Rule changes set for this season and next
One trade deadline, fewer mound visits in ’19
PORT CHARLOTTE, Fla. – In a tangible sign of cooperation between the commissioner’s office and a skeptical players’ association, MLB and the union announced several rule changes Thursday that will affect the trading deadline, the AllStar Game, roster size and on-field strategy.
The rules – some of which will not be implemented until 2020 – demonstrate that, after another winter in which many veteran free agents lingered for months on a sluggish open market, the league and the players were willing to modify their current collective bargaining agreement even though it does not expire until after the 2021 season.
“It’s just good to see both sides are working together,” said infielder Matt Duffy, union representative for the Tampa Bay Rays. “It’s good when you have cooperation on both sides of an industry. I think that creates a healthy atmosphere for the industry and the game to thrive.”
For the players, the changes are largely a prelude to a more complicated renegotiation of the financial aspects of the CBA, which the sides have agreed to discuss. But they will result in immediate differences to the sport this season, including a single trading deadline July 31.
This rule eliminates the archaic and somewhat confusing process of trade waivers, which for years had created a second summer trading period. Players can still be placed and claimed on outright waivers after July 31, according to the new rule, but cannot be traded after that date.
The league also overhauled the selection process for the All-Star Game starters and added a $2.5 million pool of bonus money for the home run derby, including $1 million for the winner. That might not be enough to motivate highly paid stars to take part, but for many young players, $1 million would dwarf their annual salary.
“I just got engaged to be married,” said Pete Alonso, a slugging Mets prospect who would earn the $555,000 minimum if he makes the team. “So that would definitely pay for the wedding costs.”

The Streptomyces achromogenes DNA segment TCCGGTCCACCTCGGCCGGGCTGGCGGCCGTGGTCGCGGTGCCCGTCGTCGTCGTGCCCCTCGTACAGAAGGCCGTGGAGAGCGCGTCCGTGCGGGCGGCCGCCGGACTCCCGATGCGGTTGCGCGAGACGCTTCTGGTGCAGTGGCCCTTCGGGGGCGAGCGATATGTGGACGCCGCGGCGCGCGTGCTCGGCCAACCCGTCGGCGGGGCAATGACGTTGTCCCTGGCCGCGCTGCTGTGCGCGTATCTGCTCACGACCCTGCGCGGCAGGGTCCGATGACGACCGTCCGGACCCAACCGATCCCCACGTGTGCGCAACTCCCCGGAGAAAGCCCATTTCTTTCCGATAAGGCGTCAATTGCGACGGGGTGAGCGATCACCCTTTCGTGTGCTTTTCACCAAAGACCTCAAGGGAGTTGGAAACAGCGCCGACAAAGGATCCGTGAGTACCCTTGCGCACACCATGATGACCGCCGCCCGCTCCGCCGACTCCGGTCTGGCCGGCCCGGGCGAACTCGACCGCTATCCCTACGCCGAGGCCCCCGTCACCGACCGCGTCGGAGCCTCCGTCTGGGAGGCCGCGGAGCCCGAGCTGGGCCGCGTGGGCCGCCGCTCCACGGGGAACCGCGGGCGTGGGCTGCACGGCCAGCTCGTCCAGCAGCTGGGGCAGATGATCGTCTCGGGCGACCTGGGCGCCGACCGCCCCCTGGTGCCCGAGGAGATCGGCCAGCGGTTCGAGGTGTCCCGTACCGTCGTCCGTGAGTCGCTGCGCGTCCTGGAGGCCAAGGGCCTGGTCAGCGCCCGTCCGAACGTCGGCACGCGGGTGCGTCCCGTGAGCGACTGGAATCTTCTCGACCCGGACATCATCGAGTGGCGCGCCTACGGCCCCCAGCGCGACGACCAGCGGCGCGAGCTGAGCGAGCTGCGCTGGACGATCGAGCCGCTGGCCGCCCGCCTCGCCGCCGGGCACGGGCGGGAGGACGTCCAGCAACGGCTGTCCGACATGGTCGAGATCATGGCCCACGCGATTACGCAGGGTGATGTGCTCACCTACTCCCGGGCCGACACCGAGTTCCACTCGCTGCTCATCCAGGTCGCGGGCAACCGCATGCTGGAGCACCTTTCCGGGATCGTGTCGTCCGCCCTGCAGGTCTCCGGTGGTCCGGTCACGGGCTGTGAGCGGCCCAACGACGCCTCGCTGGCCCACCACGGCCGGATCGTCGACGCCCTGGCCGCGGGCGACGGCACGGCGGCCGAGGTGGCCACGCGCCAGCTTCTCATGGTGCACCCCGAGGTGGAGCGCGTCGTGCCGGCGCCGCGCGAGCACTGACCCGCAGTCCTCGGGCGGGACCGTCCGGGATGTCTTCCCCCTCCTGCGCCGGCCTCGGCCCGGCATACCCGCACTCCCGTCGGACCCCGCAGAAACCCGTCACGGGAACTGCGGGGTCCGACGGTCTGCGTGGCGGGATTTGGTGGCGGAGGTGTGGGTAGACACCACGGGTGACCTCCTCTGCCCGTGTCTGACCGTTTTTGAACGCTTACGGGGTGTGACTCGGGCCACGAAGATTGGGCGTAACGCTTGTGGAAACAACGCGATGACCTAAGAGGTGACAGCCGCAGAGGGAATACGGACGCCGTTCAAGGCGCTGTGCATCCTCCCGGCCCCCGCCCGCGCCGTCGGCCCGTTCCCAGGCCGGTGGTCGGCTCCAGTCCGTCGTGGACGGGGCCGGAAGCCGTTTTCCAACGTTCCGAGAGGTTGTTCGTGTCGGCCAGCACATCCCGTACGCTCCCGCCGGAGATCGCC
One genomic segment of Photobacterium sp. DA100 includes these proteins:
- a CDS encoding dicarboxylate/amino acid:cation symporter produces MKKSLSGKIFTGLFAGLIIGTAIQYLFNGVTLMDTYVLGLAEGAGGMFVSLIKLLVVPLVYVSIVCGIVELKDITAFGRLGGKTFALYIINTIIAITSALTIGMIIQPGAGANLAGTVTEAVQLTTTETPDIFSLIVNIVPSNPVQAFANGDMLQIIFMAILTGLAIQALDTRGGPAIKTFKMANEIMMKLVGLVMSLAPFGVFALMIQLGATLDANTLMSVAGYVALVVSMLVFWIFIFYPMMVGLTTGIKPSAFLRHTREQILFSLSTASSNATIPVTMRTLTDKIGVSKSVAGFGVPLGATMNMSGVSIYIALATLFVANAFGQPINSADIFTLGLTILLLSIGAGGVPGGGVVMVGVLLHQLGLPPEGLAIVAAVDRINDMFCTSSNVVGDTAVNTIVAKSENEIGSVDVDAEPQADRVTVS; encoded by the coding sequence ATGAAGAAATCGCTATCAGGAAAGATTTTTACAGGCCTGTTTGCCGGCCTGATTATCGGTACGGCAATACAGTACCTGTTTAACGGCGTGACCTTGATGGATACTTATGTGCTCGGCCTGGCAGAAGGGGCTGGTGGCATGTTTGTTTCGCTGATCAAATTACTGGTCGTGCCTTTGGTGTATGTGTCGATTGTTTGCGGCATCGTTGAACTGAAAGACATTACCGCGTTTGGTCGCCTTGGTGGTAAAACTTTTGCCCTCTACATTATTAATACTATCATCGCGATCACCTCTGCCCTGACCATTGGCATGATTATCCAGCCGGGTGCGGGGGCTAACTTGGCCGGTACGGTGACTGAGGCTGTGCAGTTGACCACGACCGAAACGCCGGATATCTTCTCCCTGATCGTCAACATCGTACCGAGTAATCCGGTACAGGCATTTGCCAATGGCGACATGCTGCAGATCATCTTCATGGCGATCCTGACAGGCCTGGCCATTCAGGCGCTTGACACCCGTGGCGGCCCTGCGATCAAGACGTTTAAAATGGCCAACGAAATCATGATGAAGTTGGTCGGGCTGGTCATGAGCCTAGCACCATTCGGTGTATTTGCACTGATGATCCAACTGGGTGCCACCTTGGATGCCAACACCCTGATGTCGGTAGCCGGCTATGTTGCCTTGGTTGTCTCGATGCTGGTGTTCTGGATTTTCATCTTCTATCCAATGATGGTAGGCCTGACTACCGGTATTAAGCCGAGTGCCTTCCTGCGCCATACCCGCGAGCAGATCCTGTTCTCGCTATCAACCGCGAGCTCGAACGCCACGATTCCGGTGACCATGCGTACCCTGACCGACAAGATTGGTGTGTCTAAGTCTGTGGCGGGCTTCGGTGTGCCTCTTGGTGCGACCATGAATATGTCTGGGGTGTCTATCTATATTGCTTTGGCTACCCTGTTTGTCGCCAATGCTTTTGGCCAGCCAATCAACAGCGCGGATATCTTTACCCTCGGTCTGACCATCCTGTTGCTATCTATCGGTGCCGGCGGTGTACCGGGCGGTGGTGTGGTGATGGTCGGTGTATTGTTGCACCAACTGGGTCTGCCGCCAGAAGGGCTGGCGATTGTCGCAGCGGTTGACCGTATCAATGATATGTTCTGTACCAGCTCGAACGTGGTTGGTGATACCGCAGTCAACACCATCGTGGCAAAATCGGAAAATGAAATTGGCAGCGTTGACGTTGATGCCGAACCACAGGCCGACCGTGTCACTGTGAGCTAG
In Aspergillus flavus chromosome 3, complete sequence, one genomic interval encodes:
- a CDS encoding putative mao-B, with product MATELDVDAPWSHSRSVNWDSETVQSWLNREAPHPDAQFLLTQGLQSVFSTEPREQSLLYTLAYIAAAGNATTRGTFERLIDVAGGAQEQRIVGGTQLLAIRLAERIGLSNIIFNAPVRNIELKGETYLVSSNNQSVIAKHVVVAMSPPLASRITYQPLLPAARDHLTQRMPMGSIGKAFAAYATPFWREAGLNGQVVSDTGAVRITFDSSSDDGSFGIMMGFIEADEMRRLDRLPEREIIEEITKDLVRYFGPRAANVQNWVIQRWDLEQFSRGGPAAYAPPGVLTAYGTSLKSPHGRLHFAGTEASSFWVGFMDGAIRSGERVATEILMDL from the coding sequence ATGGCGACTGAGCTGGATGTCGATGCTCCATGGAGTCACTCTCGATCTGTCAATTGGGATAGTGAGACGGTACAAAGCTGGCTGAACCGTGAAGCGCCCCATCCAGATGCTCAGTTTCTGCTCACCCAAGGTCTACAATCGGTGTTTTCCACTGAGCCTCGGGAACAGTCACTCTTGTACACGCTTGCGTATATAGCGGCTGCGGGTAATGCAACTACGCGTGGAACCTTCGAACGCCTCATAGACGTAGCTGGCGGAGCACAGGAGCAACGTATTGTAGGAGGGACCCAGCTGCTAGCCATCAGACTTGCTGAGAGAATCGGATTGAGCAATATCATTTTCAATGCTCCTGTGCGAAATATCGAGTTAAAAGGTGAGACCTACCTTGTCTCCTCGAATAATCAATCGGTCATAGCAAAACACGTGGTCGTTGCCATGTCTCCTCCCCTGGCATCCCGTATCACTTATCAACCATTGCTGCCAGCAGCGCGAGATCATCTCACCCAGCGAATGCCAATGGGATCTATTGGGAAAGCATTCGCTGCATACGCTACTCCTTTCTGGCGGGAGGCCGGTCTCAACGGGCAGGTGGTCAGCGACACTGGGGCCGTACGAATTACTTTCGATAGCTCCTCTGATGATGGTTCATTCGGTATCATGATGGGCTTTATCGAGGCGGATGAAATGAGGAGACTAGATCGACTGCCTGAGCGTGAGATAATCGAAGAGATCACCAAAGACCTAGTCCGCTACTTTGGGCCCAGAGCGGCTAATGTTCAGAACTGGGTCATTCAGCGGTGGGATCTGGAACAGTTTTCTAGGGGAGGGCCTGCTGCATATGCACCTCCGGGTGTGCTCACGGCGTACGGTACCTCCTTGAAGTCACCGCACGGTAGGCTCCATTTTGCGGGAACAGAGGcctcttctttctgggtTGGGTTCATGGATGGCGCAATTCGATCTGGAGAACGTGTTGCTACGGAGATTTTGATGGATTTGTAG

The All-Star starters (non-pitchers) will be selected in two phases: a primary round and a designated “Election Day.” In the first round, fans will vote for the starters at each position, as they have for many years. Then, on a day in late June or early July, fans will vote again, choosing from the top three vote-getters at each position in the initial round (or top nine for outfielders).
Players will receive bonuses for finishing among the top vote-getters at their position, and the bonus pool for players on the winning team will increase. If the All-Star Game goes to extra innings, each inning beyond the ninth will begin with a runner on second base, with players allowed to re-enter the game as pinch-runners.
Other changes for this season further Commissioner Rob Manfred’s goal of speeding up the pace of play. The average nine-inning game took three hours last season, down by five minutes from 2017 but still 14 minutes longer than the average game in 2005.
Pace-of-play rules for 2019 will not include a pitch clock, but will include a reduction in mound visits, from six to five, and in the time between innings. Those breaks, which still must be reviewed with broadcast rightsholders, will be reduced to two minutes for all regular-season games, from 2:05 for local telecasts and 2:20 for national telecasts.
The more significant changes will begin in 2020. Rosters will increase by one slot, to 26 players, through the end of August. In September, though, the maximum roster size will be reduced to 28, from 40.
Teams will have a limit, still to be determined, on the number of pitchers allowed on the active roster – and all pitchers will have to pitch to a minimum of three batters, or to the end of a half-inning.